Computers can Catch Fake Pain Better than Humans
In today's culture, much of our communication utilizes written or more accurately, typed words in the form of tweets, updates, posts, and more. Throughout and even before human history though, our culture evolved with communication that used more than words, but also physical cues. Researchers at the University of Toronto have recently built a computer system capable of more accurately indicating when facial cues are false than actual humans.
With humanity's ability to read a person's emotions from facial cues, we have also developed ways to trick each other by putting on faces, not representative of our situation. When tested it was found that the average person is no more accurate about if someone is in pain or faking, than if they guessed. Even with training the numbers do not get much better, but the computer system was accurate 85% of the time. One of the primary indications of if someone was faking was how the mouth behaved, and if it opened and closed too regularly.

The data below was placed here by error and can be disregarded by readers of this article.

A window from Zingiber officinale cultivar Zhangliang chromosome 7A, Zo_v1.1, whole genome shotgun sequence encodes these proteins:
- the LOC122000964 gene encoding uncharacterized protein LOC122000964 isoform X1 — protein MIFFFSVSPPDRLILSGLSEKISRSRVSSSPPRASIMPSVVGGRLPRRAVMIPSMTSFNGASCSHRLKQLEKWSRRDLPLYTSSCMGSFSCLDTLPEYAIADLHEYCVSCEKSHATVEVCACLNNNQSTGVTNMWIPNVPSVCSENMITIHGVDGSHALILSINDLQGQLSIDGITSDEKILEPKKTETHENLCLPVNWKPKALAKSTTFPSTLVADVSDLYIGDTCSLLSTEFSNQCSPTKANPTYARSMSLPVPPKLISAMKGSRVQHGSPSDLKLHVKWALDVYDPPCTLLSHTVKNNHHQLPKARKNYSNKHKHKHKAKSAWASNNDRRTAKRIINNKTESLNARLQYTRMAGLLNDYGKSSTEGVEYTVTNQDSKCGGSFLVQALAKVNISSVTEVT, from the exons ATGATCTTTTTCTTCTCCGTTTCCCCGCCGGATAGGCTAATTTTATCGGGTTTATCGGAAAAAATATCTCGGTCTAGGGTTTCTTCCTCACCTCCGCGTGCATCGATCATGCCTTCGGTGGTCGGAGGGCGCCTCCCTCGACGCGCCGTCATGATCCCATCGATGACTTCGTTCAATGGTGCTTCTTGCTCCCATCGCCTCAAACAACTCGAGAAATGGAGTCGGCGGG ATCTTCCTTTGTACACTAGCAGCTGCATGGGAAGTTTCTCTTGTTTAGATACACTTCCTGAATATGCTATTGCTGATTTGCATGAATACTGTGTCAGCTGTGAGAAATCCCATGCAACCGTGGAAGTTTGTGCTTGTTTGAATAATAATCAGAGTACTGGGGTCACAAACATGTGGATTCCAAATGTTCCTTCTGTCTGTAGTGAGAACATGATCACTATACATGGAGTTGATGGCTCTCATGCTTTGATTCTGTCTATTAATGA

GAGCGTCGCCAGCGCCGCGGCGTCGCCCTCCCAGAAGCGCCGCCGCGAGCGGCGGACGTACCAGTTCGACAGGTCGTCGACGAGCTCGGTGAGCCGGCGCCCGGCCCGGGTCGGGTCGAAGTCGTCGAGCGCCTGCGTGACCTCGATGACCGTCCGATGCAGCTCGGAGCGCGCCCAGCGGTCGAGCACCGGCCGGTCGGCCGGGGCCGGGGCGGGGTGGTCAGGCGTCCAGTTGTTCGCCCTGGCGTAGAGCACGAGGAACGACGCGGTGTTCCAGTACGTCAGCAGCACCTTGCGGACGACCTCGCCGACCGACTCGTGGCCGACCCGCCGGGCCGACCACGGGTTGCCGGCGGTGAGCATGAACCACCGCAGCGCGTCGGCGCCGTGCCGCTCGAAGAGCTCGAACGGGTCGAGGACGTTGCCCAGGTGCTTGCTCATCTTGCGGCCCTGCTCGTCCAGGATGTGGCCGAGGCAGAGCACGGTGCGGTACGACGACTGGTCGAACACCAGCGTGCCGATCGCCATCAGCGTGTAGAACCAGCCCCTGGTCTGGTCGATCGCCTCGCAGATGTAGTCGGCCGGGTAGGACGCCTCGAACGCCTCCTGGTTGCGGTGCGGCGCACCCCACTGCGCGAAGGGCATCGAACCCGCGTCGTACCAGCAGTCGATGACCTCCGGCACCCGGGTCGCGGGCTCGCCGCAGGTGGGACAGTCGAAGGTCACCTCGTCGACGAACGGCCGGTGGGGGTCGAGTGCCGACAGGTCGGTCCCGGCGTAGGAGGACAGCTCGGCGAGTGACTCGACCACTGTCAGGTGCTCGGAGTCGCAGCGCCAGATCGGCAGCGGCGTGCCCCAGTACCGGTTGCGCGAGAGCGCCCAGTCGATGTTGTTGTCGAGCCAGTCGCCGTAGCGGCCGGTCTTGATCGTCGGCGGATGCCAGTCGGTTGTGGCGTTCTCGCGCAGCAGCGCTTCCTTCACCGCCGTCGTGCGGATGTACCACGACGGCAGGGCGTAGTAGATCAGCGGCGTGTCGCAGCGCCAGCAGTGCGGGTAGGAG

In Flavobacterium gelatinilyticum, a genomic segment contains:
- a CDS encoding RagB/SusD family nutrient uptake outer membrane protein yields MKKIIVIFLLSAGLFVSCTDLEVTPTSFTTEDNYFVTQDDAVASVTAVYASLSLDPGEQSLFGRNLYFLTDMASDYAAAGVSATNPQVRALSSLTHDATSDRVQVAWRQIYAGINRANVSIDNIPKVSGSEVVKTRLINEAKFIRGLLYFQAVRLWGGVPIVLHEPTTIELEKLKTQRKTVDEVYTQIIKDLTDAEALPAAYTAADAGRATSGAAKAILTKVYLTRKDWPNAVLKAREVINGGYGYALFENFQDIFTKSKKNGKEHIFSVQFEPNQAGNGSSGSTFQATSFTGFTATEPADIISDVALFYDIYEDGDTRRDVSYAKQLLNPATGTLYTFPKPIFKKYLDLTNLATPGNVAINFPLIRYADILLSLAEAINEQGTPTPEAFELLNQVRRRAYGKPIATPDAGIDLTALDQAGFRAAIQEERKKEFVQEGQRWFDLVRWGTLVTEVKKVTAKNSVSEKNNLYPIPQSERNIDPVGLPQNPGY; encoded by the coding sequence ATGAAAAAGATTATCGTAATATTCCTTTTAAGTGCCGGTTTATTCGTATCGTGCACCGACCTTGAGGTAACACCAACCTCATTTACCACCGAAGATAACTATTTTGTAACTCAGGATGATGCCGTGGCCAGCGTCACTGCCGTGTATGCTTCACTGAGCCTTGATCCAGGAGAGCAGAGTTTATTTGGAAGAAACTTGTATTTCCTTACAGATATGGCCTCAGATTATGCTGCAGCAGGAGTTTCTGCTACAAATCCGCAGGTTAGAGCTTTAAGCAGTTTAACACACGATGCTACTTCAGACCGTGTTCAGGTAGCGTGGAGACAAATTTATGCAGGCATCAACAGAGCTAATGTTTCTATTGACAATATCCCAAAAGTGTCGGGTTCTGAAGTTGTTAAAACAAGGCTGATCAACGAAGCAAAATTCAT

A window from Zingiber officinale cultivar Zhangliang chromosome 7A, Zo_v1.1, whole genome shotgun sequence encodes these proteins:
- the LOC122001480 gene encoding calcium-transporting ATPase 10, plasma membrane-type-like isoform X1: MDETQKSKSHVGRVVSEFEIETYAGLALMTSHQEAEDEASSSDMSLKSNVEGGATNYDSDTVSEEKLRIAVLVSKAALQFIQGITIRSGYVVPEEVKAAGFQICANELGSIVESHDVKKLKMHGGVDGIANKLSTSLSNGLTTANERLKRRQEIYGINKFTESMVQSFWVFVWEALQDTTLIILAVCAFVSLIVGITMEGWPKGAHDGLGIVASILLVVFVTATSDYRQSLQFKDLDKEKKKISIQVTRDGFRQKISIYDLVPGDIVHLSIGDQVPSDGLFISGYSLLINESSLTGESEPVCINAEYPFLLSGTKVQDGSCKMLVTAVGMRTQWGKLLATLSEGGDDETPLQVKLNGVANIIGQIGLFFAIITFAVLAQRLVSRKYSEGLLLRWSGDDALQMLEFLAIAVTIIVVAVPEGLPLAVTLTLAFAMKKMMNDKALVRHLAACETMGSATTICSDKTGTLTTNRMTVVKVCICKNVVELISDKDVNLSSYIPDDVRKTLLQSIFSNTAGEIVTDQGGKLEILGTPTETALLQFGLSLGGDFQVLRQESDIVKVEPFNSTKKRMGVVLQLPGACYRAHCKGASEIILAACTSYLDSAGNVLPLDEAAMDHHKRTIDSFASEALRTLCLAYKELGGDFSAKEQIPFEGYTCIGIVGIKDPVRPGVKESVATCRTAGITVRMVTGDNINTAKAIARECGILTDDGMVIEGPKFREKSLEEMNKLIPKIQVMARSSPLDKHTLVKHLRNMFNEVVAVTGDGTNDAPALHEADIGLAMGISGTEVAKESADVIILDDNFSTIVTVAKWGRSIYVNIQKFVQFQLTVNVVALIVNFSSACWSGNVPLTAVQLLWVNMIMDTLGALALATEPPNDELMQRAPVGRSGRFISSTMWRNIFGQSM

While this study may seem to do little more than indicate a sci-fi future controlled by robots, it could have some important, real impacts. These include systems to catch other deceptive actions than faking pain and perhaps could develop into ways to track how sleepy a driver is, how responsive treatments are for some disorders, and if students are actually paying attention during lectures.